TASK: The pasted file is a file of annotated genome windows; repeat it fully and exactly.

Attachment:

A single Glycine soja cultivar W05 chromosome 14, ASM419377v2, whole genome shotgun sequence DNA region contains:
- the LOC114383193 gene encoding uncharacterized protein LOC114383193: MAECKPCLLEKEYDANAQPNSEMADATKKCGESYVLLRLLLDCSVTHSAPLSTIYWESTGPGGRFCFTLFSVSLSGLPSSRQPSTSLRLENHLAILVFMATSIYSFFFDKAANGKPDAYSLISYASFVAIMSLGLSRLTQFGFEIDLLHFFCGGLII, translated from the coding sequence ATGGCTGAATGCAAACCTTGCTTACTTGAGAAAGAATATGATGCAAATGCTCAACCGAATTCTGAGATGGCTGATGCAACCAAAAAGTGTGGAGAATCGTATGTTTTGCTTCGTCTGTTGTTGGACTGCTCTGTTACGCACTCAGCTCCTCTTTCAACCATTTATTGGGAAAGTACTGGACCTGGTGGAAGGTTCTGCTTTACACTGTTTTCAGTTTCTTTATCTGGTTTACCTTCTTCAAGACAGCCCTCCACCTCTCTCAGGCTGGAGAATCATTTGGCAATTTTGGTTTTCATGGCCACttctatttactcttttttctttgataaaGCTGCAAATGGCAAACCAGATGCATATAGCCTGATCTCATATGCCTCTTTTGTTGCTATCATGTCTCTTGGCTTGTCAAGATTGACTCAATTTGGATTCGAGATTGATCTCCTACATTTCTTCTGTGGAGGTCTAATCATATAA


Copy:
A single Glycine soja cultivar W05 chromosome 14, ASM419377v2, whole genome shotgun sequence DNA region contains:
- the LOC114383193 gene encoding uncharacterized protein LOC114383193: MAECKPCLLEKEYDANAQPNSEMADATKKCGESYVLLRLLLDCSVTHSAPLSTIYWESTGPGGRFCFTLFSVSLSGLPSSRQPSTSLRLENHLAILVFMATSIYSFFFDKAANGKPDAYSLISYASFVAIMSLGLSRLTQFGFEIDLLHFFCGGLII, translated from the coding sequence ATGGCTGAATGCAAACCTTGCTTACTTGAGAAAGAATATGATGCAAATGCTCAACCGAATTCTGAGATGGCTGATGCAACCAAAAAGTGTGGAGAATCGTATGTTTTGCTTCGTCTGTTGTTGGACTGCTCTGTTACGCACTCAGCTCCTCTTTCAACCATTTATTGGGAAAGTACTGGACCTGGTGGAAGGTTCTGCTTTACACTGTTTTCAGTTTCTTTATCTGGTTTACCTTCTTCAAGACAGCCCTCCACCTCTCTCAGGCTGGAGAATCATTTGGCAATTTTGGTTTTCATGGCCACttctatttactcttttttctttgataaaGCTGCAAATGGCAAACCAGATGCATATAGCCTGATCTCATATGCCTCTTTTGTTGCTATCATGTCTCTTGGCTTGTCAAGATTGACTCAATTTGGATTCGAGATTGATCTCCTACATTTCTTCTGTGGAGGTCTAATCATATAA